AMERICAN FORK — Aging often means slowing down, but not for one group of seniors. In fact, this group is doing the exact opposite.
Every Wednesday morning, senior aerobics instructor Shauna Golightly can count on about 50 students to join her senior aerobics class at American Fork Fitness Center.
At the beginning of class, Golightly asked, “We need to find out who is the wisest in years here?” The students started to yell, ”Jim! Jim!” Sure enough, Jim Larsen is the oldest student in Golightly’s class at 87 years old.
Larsen said the class keeps him young.
“It’s helping me so I don’t look so old and beat up as I look like I am," he said. “I’m trying to get my young age back. I got the old age. Now I need the young age.”
The class works out to prechoreographed routines to keep their heart rate up and to strengthen their muscles. Golightly said her students also exercise their memory by trying to remember the routines each week.
Golighty’s companion teacher, Markae Funk, has been teaching the class for about 15 years. She said Larsen has improved significantly since he started the class. When Larsen walked in for the first time, Funk said one of his family members had to help him sit down.
Two weeks ago, Larsen told his teacher, “I’m not using my walker anymore and I’m not sitting any of this class.” Funk said he pulled through and finished the entire class while standing.
Funk said when people age, they tend to get scared to move. But, she said it’s important for seniors to stay active. She lives by the motto, “You either move it or you lose it.”
Funk said the aerobics class helps Larsen’s balance and keeps his memory sharp.
Larsen said his teachers know just what he needs.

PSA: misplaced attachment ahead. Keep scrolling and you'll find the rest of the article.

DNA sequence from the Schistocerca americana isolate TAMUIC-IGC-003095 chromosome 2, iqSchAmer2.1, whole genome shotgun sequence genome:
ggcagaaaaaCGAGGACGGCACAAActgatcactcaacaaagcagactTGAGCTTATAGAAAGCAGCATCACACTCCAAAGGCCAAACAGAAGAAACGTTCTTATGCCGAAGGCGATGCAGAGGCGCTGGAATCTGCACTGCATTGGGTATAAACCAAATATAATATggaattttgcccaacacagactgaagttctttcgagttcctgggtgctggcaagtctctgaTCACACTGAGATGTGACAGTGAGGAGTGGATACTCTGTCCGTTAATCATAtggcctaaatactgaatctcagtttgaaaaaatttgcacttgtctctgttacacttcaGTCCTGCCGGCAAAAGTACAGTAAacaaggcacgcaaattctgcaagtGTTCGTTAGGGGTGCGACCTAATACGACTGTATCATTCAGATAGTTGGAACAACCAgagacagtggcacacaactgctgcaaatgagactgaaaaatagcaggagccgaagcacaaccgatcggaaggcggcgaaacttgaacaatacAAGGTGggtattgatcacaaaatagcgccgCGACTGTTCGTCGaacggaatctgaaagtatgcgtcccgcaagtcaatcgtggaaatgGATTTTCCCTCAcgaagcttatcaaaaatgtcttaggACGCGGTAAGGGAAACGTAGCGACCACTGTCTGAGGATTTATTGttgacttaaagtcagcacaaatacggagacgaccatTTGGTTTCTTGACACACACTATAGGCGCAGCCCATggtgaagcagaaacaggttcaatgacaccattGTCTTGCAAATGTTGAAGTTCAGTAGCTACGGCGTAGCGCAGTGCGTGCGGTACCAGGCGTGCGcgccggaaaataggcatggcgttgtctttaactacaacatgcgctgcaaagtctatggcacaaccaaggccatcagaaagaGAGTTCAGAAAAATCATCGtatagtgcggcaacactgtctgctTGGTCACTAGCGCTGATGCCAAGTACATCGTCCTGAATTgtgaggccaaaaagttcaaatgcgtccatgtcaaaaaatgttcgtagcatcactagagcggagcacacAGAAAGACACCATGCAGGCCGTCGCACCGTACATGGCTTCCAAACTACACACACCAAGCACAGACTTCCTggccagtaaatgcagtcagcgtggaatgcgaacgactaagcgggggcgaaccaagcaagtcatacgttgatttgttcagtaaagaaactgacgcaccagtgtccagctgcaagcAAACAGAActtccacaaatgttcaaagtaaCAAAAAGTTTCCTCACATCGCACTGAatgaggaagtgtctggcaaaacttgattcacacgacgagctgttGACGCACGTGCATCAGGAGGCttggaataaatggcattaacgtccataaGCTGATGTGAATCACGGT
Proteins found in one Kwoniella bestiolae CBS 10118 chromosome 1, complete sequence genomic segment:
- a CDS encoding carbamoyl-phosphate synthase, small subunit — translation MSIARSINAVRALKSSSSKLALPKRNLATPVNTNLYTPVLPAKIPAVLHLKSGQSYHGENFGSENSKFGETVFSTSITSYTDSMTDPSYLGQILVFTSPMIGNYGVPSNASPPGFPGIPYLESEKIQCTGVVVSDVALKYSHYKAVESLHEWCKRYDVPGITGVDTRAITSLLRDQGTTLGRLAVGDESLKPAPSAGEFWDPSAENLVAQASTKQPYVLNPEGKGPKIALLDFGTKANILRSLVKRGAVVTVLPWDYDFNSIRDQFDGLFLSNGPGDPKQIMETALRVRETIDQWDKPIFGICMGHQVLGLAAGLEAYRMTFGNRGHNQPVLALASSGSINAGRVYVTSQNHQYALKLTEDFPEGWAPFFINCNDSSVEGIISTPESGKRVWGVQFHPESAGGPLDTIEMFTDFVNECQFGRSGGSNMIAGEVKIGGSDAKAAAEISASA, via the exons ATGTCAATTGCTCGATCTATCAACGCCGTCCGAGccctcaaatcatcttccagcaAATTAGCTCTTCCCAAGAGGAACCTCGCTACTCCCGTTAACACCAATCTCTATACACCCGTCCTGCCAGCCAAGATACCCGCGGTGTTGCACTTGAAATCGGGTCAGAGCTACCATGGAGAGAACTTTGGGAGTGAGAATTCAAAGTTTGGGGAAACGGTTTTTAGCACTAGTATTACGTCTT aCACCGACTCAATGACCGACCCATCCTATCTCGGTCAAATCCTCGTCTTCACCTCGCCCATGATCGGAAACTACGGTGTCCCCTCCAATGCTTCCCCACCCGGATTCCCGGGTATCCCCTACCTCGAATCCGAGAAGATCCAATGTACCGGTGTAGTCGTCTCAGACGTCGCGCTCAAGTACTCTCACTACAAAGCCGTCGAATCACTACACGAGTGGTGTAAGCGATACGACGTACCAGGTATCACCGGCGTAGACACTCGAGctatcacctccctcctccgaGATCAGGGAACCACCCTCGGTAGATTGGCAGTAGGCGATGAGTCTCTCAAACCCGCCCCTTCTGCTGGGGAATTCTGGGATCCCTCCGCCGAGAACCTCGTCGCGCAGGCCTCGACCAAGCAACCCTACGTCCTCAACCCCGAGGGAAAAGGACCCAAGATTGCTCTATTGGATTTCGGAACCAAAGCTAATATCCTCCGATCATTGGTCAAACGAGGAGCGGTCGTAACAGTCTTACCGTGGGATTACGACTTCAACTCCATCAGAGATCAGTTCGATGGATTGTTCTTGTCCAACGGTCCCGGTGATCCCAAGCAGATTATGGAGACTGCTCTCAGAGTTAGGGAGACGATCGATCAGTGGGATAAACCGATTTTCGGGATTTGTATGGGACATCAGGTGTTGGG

“Matter of fact, they’ll come up and put their arm around me and say ‘Now, this is what you’re supposed to do!’ and I’m fine with that,” he said.
Golightly prepares her students for situations outside the classroom.
“They may need to get out of their car and their car is low to the ground. They need to know how to squat and stand up. Or, they may be in the grocery store, reach for something and catch their balance,” she said.
“We often do balance exercises where we will stand on one foot and then we turn our head to each side while on one foot,” Golightly said. “By coming here, they’ve just increased their lifespan.”
I’m trying to get my young age back. I got the old age. Now I need the young age.
Dr. Angel Lybbert, a geriatrician for the Intermountain Utah Valley Clinic, said exercise goes beyond physical benefits.
“We know that good brain health has to do with total body health also,” she said. “It’s never too late to start,” Lybbert said, even at the age of 87. “You will see change and you will be really happy with that.”
At the end of the class, Larsen enthusiastically yelled, “I’ll come again next week!”